When sharing isn’t caring: a panel discussion on de-identifying data

    Activity: Conferences and workshopsParticipation in workshop, seminar or course


    Increasingly, researchers are being encouraged to share their data, by funding bodies, publishers and other researchers who want to build on your work. However, there are situations where sharing really isn’t caring and steps need to be taken to protect the people, places or things being studied for a variety of reasons. Sensitive data is the most difficult, expensive and time-consuming to collect and can be seen as the most difficult to share, but if it can somehow be shared in a legally and ethically-appropriate way, then there stands to be a lot of benefit derived from it. Even if you only publish the metadata, it means that others can find your data and cite it. But if you can make the de-identified dataset available, it enables and facilitates peer review, stimulates interest in your work, the related publications are likely to be cited more, it enables collaboration and resource sharing, it facilitates meta-analysis and means your research does not need to be repeated, and it encourages transparency and reproducibility of results. This all encourages wider dissemination and greater impact as well as citations.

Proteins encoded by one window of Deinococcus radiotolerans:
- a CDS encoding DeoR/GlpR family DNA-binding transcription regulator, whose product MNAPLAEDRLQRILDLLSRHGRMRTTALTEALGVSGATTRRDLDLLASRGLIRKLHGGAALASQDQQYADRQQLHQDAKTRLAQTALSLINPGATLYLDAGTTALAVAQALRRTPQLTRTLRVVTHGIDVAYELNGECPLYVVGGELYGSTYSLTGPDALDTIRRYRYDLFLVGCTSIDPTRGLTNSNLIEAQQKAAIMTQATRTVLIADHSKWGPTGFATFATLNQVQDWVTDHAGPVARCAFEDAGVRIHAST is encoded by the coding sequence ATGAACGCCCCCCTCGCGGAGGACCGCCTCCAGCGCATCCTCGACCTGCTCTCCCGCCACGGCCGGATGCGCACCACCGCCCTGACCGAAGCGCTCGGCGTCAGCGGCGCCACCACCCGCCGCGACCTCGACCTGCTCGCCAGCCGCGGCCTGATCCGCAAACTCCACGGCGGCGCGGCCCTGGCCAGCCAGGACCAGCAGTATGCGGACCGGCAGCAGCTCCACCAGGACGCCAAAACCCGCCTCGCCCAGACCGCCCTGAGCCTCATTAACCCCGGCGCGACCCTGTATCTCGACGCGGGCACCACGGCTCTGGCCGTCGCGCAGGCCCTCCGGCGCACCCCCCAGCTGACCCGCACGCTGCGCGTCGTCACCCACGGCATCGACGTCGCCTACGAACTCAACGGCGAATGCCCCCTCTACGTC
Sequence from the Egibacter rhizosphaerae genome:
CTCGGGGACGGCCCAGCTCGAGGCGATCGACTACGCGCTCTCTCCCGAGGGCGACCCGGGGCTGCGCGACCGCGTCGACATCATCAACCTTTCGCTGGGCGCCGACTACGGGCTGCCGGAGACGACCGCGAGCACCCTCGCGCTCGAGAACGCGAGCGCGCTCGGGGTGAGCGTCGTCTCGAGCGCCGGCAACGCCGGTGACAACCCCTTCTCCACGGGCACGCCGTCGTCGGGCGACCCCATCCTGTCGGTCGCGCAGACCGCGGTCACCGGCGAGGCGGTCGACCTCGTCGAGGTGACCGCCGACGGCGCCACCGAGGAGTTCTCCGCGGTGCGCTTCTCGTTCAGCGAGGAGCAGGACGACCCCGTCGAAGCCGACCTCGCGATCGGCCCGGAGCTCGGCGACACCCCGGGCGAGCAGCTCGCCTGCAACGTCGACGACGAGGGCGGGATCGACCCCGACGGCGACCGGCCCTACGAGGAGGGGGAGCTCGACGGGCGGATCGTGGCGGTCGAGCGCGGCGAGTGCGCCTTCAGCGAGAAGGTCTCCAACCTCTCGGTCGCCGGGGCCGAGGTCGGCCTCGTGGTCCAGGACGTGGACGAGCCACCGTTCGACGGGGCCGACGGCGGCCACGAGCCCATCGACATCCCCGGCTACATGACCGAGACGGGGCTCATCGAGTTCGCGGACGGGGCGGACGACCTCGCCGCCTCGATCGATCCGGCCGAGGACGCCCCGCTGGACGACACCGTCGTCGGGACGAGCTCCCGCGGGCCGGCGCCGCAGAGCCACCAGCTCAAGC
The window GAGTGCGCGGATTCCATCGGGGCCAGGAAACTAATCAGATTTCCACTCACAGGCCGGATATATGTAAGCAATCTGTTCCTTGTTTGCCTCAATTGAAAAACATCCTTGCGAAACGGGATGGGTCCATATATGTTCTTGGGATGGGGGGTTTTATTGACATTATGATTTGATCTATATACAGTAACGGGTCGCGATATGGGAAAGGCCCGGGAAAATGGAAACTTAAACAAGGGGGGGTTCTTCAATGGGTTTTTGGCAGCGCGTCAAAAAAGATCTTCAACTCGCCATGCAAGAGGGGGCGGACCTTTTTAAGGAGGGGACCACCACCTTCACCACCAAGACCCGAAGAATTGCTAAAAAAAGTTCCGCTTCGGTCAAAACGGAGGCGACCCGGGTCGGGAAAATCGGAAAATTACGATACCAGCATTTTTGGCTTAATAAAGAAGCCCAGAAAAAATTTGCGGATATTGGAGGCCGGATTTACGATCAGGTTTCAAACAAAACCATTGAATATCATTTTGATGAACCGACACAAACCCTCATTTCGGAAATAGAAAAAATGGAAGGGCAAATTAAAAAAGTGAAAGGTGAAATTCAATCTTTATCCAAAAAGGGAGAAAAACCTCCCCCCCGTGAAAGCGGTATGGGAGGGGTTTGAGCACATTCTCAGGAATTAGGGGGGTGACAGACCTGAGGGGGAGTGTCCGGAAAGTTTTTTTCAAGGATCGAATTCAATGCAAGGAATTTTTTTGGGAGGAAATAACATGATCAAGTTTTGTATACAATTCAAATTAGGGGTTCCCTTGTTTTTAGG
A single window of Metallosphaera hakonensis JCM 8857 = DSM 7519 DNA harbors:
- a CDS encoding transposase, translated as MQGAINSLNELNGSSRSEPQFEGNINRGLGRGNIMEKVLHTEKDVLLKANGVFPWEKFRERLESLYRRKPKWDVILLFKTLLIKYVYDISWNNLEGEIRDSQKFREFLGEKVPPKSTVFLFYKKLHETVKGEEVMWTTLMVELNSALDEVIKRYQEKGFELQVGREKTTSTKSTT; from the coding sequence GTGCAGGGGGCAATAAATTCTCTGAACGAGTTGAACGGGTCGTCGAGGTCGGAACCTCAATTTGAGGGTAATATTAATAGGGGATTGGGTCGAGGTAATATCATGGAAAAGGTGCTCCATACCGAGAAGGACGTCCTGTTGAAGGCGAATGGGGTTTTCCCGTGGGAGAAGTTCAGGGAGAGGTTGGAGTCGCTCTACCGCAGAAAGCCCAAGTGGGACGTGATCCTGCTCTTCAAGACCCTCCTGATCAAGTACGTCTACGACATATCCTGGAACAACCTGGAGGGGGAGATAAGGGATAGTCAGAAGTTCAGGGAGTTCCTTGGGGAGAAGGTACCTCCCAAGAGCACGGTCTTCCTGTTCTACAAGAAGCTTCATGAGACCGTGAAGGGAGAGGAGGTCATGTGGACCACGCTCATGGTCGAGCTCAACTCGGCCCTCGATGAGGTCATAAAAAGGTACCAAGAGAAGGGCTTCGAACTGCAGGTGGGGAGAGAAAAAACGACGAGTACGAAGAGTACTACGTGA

Period16 Nov 2020
    Event typeSeminar
    LocationCrawley, Australia, Western AustraliaShow on map
    Degree of RecognitionLocal